```
my_graph <- my_graph with_weights (my_graph.edges as_map (each::geometry(each).perimeter));
```

The calculation of the shortest path can change according to the weight you choose for your edges. For example, here is the result of the calculation of the shortest path when all the edges have 1 as weight value (it is the default graph topology), and when the edges have their length as weight.

Here is an example of implementation:

```
model shortest_path_with_weight
global {
graph my_graph<-spatial_graph([]);
path shortest_path;
list<point> nodes;
init {
add point(10.0,10.0) to:nodes;
add point(90.0,90.0) to:nodes;
add point(40.0,20.0) to:nodes;
add point(80.0,50.0) to:nodes;
add point(90.0,20.0) to:nodes;
loop nod over: nodes {
my_graph <- my_graph add_node(nod);
}
my_graph <- my_graph add_edge (nodes at 0::nodes at 2);
my_graph <- my_graph add_edge (nodes at 2::nodes at 3);
my_graph <- my_graph add_edge (nodes at 3::nodes at 1);
my_graph <- my_graph add_edge (nodes at 0::nodes at 4);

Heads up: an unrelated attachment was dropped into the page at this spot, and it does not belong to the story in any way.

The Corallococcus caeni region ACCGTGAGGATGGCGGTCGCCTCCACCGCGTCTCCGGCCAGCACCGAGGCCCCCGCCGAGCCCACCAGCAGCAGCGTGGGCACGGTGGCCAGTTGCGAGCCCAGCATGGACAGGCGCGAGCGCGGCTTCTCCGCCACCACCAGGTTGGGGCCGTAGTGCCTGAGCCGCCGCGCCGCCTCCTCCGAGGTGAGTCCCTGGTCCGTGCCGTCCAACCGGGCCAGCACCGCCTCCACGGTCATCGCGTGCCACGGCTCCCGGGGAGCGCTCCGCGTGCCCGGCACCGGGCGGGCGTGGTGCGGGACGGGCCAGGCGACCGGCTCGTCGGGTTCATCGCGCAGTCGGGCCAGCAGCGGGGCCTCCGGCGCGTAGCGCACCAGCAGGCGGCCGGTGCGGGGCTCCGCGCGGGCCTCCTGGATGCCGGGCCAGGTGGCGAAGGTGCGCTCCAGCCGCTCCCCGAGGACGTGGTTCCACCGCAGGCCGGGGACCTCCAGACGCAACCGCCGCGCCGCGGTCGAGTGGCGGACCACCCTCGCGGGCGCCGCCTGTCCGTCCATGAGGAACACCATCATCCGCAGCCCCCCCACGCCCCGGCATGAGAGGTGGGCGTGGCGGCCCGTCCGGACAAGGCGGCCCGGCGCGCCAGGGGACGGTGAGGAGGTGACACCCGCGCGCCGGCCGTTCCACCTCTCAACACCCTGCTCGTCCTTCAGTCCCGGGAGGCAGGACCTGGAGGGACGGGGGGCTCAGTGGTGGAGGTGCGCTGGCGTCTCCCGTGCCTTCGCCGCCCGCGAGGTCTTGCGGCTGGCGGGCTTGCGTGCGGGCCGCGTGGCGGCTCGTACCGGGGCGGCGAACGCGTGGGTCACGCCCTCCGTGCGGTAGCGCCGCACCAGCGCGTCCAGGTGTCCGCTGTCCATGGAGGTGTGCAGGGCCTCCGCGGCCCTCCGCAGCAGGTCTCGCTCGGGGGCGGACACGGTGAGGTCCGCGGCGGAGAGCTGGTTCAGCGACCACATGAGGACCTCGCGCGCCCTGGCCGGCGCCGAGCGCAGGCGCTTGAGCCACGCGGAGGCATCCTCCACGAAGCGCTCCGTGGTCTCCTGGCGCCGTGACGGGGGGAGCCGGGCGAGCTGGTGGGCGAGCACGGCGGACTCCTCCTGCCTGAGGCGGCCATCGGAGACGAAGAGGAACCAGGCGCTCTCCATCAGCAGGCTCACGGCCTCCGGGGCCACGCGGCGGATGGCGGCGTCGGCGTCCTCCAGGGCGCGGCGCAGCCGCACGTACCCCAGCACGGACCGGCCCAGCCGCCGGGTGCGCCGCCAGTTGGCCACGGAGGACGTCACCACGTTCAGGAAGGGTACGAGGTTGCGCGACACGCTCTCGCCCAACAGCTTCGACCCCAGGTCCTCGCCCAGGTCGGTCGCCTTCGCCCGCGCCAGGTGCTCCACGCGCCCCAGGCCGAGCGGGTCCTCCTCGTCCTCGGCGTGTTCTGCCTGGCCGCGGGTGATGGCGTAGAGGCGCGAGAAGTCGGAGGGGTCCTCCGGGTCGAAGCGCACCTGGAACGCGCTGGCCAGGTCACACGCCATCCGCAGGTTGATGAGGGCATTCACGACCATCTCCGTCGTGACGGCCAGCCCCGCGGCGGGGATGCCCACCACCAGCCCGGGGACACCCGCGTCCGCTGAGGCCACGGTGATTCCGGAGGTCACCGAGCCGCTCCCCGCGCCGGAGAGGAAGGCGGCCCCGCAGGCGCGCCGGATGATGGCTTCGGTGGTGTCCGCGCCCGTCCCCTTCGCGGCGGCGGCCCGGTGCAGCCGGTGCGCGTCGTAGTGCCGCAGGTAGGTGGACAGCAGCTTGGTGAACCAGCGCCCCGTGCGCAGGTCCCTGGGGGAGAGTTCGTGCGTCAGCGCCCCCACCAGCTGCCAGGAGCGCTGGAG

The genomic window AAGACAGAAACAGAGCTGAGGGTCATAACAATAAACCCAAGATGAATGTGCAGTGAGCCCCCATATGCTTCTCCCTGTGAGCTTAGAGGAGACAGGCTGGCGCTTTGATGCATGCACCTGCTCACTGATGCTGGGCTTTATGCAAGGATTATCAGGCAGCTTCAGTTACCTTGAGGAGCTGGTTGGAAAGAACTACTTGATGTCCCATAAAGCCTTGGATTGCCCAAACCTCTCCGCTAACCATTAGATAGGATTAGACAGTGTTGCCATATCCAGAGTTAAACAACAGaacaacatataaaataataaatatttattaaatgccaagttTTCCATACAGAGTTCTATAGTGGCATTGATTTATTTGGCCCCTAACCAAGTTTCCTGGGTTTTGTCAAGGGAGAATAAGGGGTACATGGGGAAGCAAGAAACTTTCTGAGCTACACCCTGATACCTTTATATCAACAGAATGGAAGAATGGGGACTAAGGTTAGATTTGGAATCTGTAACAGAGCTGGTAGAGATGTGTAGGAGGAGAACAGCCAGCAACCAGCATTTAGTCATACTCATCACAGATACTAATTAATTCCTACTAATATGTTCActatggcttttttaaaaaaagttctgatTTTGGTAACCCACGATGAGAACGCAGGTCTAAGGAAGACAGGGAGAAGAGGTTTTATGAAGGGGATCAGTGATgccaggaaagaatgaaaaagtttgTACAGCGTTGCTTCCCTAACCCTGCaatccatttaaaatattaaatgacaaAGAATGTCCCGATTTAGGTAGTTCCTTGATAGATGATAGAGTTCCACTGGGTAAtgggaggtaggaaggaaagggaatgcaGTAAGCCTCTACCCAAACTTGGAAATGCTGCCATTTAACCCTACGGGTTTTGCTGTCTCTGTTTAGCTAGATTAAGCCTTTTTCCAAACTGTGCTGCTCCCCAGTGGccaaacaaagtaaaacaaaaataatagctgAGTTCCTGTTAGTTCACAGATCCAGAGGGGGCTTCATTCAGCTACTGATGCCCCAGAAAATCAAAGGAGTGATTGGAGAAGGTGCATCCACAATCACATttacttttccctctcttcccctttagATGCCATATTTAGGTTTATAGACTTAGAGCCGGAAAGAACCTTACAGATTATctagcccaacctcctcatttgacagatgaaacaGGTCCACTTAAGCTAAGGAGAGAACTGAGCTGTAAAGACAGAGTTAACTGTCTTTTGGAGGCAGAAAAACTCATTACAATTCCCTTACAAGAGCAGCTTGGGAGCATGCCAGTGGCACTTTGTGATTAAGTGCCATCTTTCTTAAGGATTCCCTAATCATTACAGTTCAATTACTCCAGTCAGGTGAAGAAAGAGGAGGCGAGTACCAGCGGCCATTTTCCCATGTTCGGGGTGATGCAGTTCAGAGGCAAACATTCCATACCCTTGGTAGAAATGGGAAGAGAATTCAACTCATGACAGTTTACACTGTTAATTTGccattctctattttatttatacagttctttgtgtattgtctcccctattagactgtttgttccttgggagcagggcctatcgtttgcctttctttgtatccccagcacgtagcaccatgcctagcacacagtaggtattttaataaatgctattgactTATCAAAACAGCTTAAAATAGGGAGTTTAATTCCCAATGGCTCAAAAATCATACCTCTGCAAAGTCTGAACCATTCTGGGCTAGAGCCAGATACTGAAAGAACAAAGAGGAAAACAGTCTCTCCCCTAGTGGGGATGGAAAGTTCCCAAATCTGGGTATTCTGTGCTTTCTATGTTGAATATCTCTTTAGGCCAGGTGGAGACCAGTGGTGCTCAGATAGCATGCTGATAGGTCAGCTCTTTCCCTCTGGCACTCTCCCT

my_graph <- my_graph add_edge (nodes at 4::nodes at 1);
// comment/decomment the following line to see the difference.
my_graph <- my_graph with_weights (my_graph.edges as_map (each::geometry(each).perimeter));
shortest_path <- path_between(my_graph,nodes at 0, nodes at 1);
}
}
experiment MyExperiment type: gui {
output {
display MyDisplay type: java2D {
graphics "shortest path" {
if (shortest_path != nil) {
draw circle(3) at: point(shortest_path.source) color: #yellow;
draw circle(3) at: point(shortest_path.target) color: #cyan;
draw (shortest_path.shape+1) color: #magenta;
}
loop edges over: my_graph.edges {
draw geometry(edges) color: #black;
}
}
}
}
}
```